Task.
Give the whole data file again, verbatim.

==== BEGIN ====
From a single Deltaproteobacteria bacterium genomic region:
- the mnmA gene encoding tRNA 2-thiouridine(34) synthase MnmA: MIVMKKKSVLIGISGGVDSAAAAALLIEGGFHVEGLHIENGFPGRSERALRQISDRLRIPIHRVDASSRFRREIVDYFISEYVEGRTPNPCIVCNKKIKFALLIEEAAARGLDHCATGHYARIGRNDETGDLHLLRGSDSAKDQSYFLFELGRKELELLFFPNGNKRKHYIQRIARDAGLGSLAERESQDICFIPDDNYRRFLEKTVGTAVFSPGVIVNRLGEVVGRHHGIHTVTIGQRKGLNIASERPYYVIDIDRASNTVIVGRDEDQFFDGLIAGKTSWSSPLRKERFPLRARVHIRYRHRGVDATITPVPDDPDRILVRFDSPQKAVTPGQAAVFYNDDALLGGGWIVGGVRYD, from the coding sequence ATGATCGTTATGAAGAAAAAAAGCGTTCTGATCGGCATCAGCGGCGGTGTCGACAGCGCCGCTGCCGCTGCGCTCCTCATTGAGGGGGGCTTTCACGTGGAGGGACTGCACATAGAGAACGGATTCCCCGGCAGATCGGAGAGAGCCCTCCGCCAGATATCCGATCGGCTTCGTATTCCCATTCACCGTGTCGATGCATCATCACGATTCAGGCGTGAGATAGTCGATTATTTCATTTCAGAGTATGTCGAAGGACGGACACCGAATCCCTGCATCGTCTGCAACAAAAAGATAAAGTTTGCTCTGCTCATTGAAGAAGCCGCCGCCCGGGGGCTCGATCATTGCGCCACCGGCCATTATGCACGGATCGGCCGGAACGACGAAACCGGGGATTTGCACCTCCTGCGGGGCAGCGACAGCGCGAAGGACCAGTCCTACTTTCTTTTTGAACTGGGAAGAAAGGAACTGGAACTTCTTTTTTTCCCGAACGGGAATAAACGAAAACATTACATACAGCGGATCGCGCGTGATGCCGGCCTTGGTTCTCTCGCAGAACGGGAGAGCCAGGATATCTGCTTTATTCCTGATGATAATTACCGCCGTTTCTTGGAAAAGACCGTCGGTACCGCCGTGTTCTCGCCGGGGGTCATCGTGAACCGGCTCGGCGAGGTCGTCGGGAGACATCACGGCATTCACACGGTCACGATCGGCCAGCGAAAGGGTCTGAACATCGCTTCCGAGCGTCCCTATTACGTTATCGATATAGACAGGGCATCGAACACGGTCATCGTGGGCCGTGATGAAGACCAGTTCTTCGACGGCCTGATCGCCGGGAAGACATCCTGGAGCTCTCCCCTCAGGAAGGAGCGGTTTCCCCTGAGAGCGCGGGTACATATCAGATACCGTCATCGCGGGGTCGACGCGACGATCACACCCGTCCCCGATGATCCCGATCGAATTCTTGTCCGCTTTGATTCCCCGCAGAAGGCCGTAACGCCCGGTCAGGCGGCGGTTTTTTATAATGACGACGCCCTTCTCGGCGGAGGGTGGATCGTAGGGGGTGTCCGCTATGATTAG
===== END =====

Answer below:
From a single Deltaproteobacteria bacterium genomic region:
- the mnmA gene encoding tRNA 2-thiouridine(34) synthase MnmA: MIVMKKKSVLIGISGGVDSAAAAALLIEGGFHVEGLHIENGFPGRSERALRQISDRLRIPIHRVDASSRFRREIVDYFISEYVEGRTPNPCIVCNKKIKFALLIEEAAARGLDHCATGHYARIGRNDETGDLHLLRGSDSAKDQSYFLFELGRKELELLFFPNGNKRKHYIQRIARDAGLGSLAERESQDICFIPDDNYRRFLEKTVGTAVFSPGVIVNRLGEVVGRHHGIHTVTIGQRKGLNIASERPYYVIDIDRASNTVIVGRDEDQFFDGLIAGKTSWSSPLRKERFPLRARVHIRYRHRGVDATITPVPDDPDRILVRFDSPQKAVTPGQAAVFYNDDALLGGGWIVGGVRYD, from the coding sequence ATGATCGTTATGAAGAAAAAAAGCGTTCTGATCGGCATCAGCGGCGGTGTCGACAGCGCCGCTGCCGCTGCGCTCCTCATTGAGGGGGGCTTTCACGTGGAGGGACTGCACATAGAGAACGGATTCCCCGGCAGATCGGAGAGAGCCCTCCGCCAGATATCCGATCGGCTTCGTATTCCCATTCACCGTGTCGATGCATCATCACGATTCAGGCGTGAGATAGTCGATTATTTCATTTCAGAGTATGTCGAAGGACGGACACCGAATCCCTGCATCGTCTGCAACAAAAAGATAAAGTTTGCTCTGCTCATTGAAGAAGCCGCCGCCCGGGGGCTCGATCATTGCGCCACCGGCCATTATGCACGGATCGGCCGGAACGACGAAACCGGGGATTTGCACCTCCTGCGGGGCAGCGACAGCGCGAAGGACCAGTCCTACTTTCTTTTTGAACTGGGAAGAAAGGAACTGGAACTTCTTTTTTTCCCGAACGGGAATAAACGAAAACATTACATACAGCGGATCGCGCGTGATGCCGGCCTTGGTTCTCTCGCAGAACGGGAGAGCCAGGATATCTGCTTTATTCCTGATGATAATTACCGCCGTTTCTTGGAAAAGACCGTCGGTACCGCCGTGTTCTCGCCGGGGGTCATCGTGAACCGGCTCGGCGAGGTCGTCGGGAGACATCACGGCATTCACACGGTCACGATCGGCCAGCGAAAGGGTCTGAACATCGCTTCCGAGCGTCCCTATTACGTTATCGATATAGACAGGGCATCGAACACGGTCATCGTGGGCCGTGATGAAGACCAGTTCTTCGACGGCCTGATCGCCGGGAAGACATCCTGGAGCTCTCCCCTCAGGAAGGAGCGGTTTCCCCTGAGAGCGCGGGTACATATCAGATACCGTCATCGCGGGGTCGACGCGACGATCACACCCGTCCCCGATGATCCCGATCGAATTCTTGTCCGCTTTGATTCCCCGCAGAAGGCCGTAACGCCCGGTCAGGCGGCGGTTTTTTATAATGACGACGCCCTTCTCGGCGGAGGGTGGATCGTAGGGGGTGTCCGCTATGATTAG